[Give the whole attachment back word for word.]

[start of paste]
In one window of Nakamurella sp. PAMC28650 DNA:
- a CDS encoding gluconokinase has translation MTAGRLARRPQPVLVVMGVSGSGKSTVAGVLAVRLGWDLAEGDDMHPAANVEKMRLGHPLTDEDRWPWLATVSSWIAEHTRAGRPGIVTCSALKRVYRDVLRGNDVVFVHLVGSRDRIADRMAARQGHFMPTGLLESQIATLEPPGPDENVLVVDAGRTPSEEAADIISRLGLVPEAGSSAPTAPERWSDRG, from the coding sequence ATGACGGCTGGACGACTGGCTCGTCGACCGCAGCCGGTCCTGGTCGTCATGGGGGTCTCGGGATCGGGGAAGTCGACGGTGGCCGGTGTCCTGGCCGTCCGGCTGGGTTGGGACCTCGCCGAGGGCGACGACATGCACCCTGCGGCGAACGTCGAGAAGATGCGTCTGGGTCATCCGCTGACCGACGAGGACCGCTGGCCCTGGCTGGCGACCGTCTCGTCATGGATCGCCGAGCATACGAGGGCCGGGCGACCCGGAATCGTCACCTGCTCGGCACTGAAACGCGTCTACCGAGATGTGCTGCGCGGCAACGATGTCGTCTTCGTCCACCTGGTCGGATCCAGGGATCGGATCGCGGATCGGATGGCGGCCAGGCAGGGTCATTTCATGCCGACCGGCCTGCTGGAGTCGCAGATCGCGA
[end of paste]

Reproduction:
In one window of Nakamurella sp. PAMC28650 DNA:
- a CDS encoding gluconokinase has translation MTAGRLARRPQPVLVVMGVSGSGKSTVAGVLAVRLGWDLAEGDDMHPAANVEKMRLGHPLTDEDRWPWLATVSSWIAEHTRAGRPGIVTCSALKRVYRDVLRGNDVVFVHLVGSRDRIADRMAARQGHFMPTGLLESQIATLEPPGPDENVLVVDAGRTPSEEAADIISRLGLVPEAGSSAPTAPERWSDRG, from the coding sequence ATGACGGCTGGACGACTGGCTCGTCGACCGCAGCCGGTCCTGGTCGTCATGGGGGTCTCGGGATCGGGGAAGTCGACGGTGGCCGGTGTCCTGGCCGTCCGGCTGGGTTGGGACCTCGCCGAGGGCGACGACATGCACCCTGCGGCGAACGTCGAGAAGATGCGTCTGGGTCATCCGCTGACCGACGAGGACCGCTGGCCCTGGCTGGCGACCGTCTCGTCATGGATCGCCGAGCATACGAGGGCCGGGCGACCCGGAATCGTCACCTGCTCGGCACTGAAACGCGTCTACCGAGATGTGCTGCGCGGCAACGATGTCGTCTTCGTCCACCTGGTCGGATCCAGGGATCGGATCGCGGATCGGATGGCGGCCAGGCAGGGTCATTTCATGCCGACCGGCCTGCTGGAGTCGCAGATCGCGA